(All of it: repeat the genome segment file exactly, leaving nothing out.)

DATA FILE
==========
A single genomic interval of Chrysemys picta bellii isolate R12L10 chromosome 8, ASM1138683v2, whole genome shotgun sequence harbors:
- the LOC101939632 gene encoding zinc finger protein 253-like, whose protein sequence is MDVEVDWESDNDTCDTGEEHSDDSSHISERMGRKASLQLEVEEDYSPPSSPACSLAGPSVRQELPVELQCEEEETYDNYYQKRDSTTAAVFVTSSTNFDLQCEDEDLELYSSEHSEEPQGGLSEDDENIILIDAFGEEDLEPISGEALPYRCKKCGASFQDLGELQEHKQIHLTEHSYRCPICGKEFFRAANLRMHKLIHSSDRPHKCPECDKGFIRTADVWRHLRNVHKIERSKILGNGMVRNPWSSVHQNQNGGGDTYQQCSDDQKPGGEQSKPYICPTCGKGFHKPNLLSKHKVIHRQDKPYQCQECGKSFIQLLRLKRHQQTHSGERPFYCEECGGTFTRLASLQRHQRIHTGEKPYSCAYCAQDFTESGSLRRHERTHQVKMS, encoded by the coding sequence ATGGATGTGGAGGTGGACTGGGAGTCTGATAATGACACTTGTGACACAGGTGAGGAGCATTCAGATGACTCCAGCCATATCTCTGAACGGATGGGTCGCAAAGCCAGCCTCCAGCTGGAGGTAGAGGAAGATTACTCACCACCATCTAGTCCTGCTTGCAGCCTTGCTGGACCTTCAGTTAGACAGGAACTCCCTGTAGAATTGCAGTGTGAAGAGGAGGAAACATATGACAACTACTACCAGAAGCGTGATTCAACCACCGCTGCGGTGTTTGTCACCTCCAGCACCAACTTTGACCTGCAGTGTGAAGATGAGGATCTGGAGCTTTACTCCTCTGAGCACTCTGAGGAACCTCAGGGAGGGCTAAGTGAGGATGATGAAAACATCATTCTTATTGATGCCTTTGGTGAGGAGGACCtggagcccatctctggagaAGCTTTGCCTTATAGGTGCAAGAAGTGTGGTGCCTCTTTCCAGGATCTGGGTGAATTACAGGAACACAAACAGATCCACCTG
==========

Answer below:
A single genomic interval of Chrysemys picta bellii isolate R12L10 chromosome 8, ASM1138683v2, whole genome shotgun sequence harbors:
- the LOC101939632 gene encoding zinc finger protein 253-like, whose protein sequence is MDVEVDWESDNDTCDTGEEHSDDSSHISERMGRKASLQLEVEEDYSPPSSPACSLAGPSVRQELPVELQCEEEETYDNYYQKRDSTTAAVFVTSSTNFDLQCEDEDLELYSSEHSEEPQGGLSEDDENIILIDAFGEEDLEPISGEALPYRCKKCGASFQDLGELQEHKQIHLTEHSYRCPICGKEFFRAANLRMHKLIHSSDRPHKCPECDKGFIRTADVWRHLRNVHKIERSKILGNGMVRNPWSSVHQNQNGGGDTYQQCSDDQKPGGEQSKPYICPTCGKGFHKPNLLSKHKVIHRQDKPYQCQECGKSFIQLLRLKRHQQTHSGERPFYCEECGGTFTRLASLQRHQRIHTGEKPYSCAYCAQDFTESGSLRRHERTHQVKMS, encoded by the coding sequence ATGGATGTGGAGGTGGACTGGGAGTCTGATAATGACACTTGTGACACAGGTGAGGAGCATTCAGATGACTCCAGCCATATCTCTGAACGGATGGGTCGCAAAGCCAGCCTCCAGCTGGAGGTAGAGGAAGATTACTCACCACCATCTAGTCCTGCTTGCAGCCTTGCTGGACCTTCAGTTAGACAGGAACTCCCTGTAGAATTGCAGTGTGAAGAGGAGGAAACATATGACAACTACTACCAGAAGCGTGATTCAACCACCGCTGCGGTGTTTGTCACCTCCAGCACCAACTTTGACCTGCAGTGTGAAGATGAGGATCTGGAGCTTTACTCCTCTGAGCACTCTGAGGAACCTCAGGGAGGGCTAAGTGAGGATGATGAAAACATCATTCTTATTGATGCCTTTGGTGAGGAGGACCtggagcccatctctggagaAGCTTTGCCTTATAGGTGCAAGAAGTGTGGTGCCTCTTTCCAGGATCTGGGTGAATTACAGGAACACAAACAGATCCACCTG